Meet the 2009 Whooping Crane Chicks!
Hatch-year 2009 of the Eastern Flock

Crane # 904 (4-09)

Date Hatched

May 6, 2009



Egg Source

Patuxent WRC

Leg Bands

(Attached after reaching Florida)

Left Leg Right Leg
  radio antenna


  • Read about the naming system, hatch place in Maryland, release site in Wisconsin, over-wintering site in Florida, and leg-band codes.

Personality, Early Training
Notes from the captive breeding "hatchery" at Patuxent WRC in Maryland:

During training, 904 jumps straight up and down, wings flapping, because she is so excited to be out of her pen. Barb said #904 was always perfect and so beautiful. But by June 9, her leg became severely bowed almost overnight — very bad news. Barb and Bev swam the chick three times a day in hopes of preventing the leg from getting worse. With a small miracle, swimming might even improve 904's leg. The handlers normally only swim the chicks until they are 21 days old, unless the legs are weak or starting to rotate. So swimming a 34-day-old chick is a big deal. They began right away. Three days later Bev nervously went to check on 904: "I turned on the vocalizer, opened the gate and looked in. She was hock sitting and preening her newly sprouting feathers. She saw me and stood and slowly ambled over towards me. I wanted to close my eyes until I realized I was looking at a pair of nearly straight legs! Unbelievably, the swimming worked! The progress held, and in less than a week’s time #904's leg went from perfect, to bowed, to perfect again. Barb has never see a chick's bowed legs be straightened so well as 904's, and she called it a miracle. Now #904 was feeling better. She was running and hopping again. When Bev brought the little group back from the pond the evening of June 14, #904 led the group! She hopped out in front of the them, flapping her wings. Over and over she ran far ahead, then turned and ran back to join the group. Bev said, "She is definitely on the road to recovery." Hooray, 904!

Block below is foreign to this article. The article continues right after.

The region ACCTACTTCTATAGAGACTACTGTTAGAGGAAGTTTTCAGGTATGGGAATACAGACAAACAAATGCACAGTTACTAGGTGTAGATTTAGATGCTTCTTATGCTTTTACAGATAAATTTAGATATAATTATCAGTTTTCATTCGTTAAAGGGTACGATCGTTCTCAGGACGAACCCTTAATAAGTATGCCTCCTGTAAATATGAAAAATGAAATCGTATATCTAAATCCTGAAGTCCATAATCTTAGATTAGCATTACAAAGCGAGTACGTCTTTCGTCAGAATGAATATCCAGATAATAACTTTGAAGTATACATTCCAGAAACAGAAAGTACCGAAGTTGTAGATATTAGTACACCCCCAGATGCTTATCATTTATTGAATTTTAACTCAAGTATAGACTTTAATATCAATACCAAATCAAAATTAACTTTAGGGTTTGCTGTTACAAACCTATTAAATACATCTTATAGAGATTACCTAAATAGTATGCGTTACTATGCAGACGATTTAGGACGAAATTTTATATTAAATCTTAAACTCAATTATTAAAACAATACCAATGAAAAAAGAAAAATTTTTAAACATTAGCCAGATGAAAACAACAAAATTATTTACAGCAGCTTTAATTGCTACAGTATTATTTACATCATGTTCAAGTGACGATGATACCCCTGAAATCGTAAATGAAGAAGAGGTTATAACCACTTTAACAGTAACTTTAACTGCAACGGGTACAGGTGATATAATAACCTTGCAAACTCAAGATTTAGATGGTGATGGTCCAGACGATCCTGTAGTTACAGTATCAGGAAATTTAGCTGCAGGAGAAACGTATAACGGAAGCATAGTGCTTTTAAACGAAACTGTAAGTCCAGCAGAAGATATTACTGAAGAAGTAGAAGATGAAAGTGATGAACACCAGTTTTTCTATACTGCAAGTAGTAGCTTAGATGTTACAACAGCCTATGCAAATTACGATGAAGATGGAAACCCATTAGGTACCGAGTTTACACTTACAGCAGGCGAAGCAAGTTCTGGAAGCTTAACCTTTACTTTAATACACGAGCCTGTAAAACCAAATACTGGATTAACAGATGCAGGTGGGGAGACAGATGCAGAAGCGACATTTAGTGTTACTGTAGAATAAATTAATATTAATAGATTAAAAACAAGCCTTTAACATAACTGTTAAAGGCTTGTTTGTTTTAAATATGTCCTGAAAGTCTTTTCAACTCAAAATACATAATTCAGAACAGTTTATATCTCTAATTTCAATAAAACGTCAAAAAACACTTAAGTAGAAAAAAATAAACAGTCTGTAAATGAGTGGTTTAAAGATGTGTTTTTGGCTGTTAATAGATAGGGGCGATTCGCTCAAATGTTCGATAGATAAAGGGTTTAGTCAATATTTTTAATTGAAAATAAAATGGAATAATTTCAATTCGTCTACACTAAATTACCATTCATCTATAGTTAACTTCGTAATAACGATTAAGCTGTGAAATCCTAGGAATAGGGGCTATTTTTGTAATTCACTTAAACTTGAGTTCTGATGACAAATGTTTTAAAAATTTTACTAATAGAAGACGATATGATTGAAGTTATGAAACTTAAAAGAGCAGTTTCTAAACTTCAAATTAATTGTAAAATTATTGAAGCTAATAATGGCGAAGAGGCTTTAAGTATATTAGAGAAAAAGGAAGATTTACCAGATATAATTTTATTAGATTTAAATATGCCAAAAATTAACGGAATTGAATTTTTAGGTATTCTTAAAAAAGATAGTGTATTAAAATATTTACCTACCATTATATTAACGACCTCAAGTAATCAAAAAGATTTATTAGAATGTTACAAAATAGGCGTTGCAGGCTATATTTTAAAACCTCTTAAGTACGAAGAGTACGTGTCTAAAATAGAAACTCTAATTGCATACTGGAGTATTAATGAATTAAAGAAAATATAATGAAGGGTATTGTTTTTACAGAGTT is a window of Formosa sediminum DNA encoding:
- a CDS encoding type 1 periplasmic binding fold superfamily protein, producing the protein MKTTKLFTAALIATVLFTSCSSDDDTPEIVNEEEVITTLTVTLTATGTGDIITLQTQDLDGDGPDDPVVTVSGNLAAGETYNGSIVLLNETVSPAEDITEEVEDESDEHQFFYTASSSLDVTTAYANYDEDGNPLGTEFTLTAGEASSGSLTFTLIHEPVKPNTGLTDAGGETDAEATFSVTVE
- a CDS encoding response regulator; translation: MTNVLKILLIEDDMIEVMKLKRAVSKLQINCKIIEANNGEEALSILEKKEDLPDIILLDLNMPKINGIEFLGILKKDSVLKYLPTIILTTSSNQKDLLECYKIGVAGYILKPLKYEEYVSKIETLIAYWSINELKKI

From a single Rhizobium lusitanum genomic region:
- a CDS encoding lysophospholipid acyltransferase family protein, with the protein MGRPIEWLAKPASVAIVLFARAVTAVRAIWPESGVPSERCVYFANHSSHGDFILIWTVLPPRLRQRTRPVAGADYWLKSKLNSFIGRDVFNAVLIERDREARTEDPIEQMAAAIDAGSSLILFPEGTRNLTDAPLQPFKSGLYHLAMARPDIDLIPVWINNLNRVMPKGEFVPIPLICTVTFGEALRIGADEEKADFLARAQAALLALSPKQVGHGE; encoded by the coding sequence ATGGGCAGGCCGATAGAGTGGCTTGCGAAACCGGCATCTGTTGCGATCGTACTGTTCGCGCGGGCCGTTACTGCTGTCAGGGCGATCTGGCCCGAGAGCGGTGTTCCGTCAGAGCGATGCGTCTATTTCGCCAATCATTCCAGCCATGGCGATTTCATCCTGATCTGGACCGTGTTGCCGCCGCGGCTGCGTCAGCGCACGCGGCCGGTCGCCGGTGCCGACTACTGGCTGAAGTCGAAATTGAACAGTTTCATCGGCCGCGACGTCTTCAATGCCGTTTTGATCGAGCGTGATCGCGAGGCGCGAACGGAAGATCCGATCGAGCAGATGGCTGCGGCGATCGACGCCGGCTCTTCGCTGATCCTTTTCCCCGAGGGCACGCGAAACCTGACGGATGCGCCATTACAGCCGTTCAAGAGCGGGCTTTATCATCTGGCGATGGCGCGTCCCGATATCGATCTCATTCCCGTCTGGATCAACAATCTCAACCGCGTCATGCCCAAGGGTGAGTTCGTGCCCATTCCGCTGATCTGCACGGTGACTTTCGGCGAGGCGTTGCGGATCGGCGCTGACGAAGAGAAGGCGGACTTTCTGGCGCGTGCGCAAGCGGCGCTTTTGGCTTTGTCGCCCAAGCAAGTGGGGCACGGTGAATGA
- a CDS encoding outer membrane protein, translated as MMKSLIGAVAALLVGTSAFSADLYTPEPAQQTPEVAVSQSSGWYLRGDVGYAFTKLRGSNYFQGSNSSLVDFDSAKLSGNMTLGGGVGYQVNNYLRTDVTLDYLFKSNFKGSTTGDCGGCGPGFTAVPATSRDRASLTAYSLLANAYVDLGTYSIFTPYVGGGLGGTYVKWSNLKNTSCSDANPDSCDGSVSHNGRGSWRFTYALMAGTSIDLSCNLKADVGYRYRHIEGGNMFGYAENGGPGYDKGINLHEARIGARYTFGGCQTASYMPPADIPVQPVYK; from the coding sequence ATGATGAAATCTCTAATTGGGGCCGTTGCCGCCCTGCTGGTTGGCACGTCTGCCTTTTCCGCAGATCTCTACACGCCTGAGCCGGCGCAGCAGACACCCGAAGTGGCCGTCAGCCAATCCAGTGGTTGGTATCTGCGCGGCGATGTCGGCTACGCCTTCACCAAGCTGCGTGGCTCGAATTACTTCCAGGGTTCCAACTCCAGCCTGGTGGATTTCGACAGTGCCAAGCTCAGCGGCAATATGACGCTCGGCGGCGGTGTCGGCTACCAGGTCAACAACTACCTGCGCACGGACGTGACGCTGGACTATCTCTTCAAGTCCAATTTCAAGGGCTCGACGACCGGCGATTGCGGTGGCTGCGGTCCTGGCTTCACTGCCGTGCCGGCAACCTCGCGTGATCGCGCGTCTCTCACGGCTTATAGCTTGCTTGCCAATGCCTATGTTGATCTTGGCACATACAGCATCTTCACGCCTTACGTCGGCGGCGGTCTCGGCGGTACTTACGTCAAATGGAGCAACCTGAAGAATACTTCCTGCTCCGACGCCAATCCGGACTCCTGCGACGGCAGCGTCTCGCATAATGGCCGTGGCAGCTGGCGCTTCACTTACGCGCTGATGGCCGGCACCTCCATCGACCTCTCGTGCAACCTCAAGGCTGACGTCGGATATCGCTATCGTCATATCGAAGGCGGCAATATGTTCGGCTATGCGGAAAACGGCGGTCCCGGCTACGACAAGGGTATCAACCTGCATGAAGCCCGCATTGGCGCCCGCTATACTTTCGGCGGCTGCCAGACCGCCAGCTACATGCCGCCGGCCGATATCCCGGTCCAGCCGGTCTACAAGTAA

Notes of Flight School in Wisconsin:

Cohort 1 FLYING Aug. 17 Photo Bev Paulan, Operation Migration

She was flown to Wisconsin with Cohort One chicks on June 25. When they were finally led into their new pen, the tired 904 took a nap. When she awoke, she had a snack and wandered around — right at home! She did well in training sessions, and like all the chicks in cohort one, she was flying by July 20. By early August cohort one was flying circles over the training areas. By mid-August they were flying larger and longer circuits. She is a natural! Geoff thinks #904 seems very curious. She comes up to costumed Geoff when he's sweeping up spilled crane food, as if to say, "What's this? What are you doing?"

The health checks in September made #904 extra wary of the costumes. She gave them dirty looks for 3 days and was last to "forgive" the crane handlers. She became the last chick to exit the pen for training. She has overcome a lot of challenges in her short life, and she can overcome her grudge, too.

First Migration South: Chick #904 (and 14 others!) turned back to Necedah NWR when the Class of 2009 left on their first migration on October 16, 2009. They all had to try again the next day to follow the ultralights to the migration's first stopover site, where five flockmates landed on Day 1. Find day-by-day news about the flock's migration and read more about #904 below.